ANZ bank is “shaking up its management style” by rolling out a ‘Scaled Agile’ approach across its Australian division.
The method of organising and delivering work – used by digital companies like Spotify and Google as well as financial institutions such as ING and ABN AMRO – will improve the way ANZ responds to customer needs and improve productivity, the bank said.
“Moving to implement the Agile approach at scale in our business is an important evolution in how we run ANZ which will allow is to respond much more quickly to customer needs, create higher staff engagement and make further improvements in efficiency,” said ANZ CEO Shayne Elliott in a statement this morning.
“The use of Agile [methodologies] will mean a much less hierarchical ANZ, one built around small, collaborative, self-directed teams focused on delivering continuous improvement in the customer experience. This is an exciting change for ANZ because we know our people are more engaged when working in ways that are less bureaucratic and more empowering,” he added.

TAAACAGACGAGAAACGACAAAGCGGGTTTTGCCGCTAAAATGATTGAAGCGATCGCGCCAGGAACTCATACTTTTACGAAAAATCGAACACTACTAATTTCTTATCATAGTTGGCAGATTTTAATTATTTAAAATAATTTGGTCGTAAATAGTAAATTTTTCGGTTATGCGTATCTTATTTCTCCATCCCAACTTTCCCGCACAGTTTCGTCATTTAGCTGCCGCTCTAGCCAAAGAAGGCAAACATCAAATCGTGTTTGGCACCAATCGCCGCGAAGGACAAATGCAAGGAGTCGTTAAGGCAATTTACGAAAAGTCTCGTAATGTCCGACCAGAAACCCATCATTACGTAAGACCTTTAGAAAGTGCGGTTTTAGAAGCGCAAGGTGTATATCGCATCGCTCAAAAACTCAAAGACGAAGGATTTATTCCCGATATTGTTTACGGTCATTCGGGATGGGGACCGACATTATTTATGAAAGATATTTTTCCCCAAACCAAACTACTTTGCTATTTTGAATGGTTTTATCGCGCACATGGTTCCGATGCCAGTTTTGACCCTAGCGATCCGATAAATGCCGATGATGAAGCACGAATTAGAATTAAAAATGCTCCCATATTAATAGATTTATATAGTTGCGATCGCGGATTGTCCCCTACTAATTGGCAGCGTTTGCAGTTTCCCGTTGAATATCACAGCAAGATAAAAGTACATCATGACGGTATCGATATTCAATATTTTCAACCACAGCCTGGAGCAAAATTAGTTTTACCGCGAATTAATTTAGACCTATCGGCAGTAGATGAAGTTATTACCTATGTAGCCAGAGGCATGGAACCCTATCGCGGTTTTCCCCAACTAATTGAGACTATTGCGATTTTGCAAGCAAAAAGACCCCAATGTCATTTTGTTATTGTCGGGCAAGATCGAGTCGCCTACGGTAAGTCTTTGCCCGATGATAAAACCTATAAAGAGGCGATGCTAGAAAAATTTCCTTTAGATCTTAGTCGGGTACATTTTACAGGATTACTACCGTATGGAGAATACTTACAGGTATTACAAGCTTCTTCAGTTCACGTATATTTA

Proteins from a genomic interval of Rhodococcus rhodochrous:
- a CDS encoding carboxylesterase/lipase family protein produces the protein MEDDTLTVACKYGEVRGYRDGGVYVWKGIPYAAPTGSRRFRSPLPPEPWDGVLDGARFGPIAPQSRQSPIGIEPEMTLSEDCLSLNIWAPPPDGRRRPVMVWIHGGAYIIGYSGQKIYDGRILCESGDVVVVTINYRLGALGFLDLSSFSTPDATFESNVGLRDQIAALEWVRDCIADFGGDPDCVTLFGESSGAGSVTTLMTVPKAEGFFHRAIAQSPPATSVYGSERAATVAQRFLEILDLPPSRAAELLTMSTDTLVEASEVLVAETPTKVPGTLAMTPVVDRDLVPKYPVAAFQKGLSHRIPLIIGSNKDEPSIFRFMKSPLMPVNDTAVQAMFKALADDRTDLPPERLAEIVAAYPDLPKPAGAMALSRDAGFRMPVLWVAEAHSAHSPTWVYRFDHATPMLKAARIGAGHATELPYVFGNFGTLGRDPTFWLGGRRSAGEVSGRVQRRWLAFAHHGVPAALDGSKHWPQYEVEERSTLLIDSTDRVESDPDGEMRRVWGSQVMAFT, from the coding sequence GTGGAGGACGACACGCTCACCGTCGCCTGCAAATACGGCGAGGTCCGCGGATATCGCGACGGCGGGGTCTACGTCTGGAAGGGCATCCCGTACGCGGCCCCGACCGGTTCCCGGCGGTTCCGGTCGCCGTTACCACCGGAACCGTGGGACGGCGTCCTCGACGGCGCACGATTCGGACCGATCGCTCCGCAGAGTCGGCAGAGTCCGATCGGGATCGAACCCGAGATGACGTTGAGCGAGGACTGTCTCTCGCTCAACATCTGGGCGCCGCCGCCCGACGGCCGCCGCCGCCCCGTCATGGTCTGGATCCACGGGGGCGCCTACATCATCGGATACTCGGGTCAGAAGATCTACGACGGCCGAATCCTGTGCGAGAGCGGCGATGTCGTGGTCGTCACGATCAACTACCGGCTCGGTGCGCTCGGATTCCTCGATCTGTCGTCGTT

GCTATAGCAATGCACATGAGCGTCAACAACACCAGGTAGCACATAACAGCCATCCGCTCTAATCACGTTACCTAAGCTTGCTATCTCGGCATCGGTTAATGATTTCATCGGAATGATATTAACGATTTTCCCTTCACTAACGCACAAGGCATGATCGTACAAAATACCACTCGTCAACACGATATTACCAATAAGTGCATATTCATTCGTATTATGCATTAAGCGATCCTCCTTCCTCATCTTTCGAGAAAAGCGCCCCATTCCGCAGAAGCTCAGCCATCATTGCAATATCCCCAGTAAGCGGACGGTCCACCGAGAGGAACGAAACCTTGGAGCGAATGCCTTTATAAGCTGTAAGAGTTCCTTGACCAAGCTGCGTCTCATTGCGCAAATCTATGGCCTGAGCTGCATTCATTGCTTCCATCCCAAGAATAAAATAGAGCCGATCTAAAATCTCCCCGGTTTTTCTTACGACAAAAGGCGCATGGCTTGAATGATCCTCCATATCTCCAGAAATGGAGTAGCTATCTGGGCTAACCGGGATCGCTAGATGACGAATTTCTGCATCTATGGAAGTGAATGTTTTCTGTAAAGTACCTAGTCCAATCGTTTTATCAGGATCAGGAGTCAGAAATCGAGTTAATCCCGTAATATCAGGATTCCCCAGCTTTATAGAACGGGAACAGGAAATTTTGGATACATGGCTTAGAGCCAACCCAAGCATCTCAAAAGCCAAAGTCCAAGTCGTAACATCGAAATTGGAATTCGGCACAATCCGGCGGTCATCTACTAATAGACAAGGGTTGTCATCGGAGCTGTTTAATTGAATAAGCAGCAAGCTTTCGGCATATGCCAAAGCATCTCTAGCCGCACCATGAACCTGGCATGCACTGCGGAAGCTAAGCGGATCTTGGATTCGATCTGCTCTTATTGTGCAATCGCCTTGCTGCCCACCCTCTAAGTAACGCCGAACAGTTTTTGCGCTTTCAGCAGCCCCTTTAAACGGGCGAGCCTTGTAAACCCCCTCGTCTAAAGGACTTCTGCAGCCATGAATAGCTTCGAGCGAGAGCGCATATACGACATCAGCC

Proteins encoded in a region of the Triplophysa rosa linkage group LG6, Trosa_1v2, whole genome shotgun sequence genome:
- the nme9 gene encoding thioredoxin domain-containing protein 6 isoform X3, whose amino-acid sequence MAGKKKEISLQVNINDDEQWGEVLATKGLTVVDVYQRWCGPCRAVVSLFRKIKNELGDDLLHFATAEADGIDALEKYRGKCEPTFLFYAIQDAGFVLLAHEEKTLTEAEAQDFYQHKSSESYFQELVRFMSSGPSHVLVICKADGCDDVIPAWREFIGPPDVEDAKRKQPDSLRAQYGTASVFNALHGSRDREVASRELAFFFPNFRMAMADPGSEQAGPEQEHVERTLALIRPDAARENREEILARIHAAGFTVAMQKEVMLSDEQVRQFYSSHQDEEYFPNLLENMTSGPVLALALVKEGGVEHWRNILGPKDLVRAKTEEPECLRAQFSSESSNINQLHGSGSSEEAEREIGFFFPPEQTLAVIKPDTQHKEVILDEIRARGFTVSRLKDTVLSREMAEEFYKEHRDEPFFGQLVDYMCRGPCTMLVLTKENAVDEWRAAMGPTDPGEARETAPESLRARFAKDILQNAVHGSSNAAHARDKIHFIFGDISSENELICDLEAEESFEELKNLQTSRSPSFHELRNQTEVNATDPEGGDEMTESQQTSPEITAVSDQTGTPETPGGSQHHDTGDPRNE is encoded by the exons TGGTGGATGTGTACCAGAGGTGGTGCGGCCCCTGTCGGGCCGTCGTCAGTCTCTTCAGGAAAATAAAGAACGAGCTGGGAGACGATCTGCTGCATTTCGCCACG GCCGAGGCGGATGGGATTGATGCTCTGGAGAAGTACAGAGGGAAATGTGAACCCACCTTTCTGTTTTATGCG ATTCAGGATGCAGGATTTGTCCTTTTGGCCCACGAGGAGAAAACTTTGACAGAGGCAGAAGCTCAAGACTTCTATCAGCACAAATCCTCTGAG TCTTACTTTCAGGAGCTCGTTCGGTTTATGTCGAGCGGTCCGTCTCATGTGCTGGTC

Agile methodologies are already used to deliver around a fifth of technology and digital projects at the bank, including Apple Pay. In April last year, ANZ became the first major bank to offer customers Apple Pay. The bank’s biggest rivals recently lost a fight with the Australian Competition and Consumer Commission to allow them to act as a cartel in negotiations over Apple Pay.
Overseeing the Australia-wide Agile implementation will be Kath Bray, managing director products, who was the executive responsible for the delivery of Apple Pay at the bank. She will report to group executive Australia, Fred Ohlsson.
“We were able to go from the idea of Apple Pay, the concept, to actually having something in market, that people could use, in about 10 weeks,” Elliot said. “That’s exactly the sort of thing we want to be able to do all the time.”
The roll–out will build upon current pilot projects with a plan to launch at scale by early 2018.
In its interim results this morning ANZ posted a $3.4 billion cash profit in the first half of its reporting year, a 23 per cent rise on the previous corresponding period.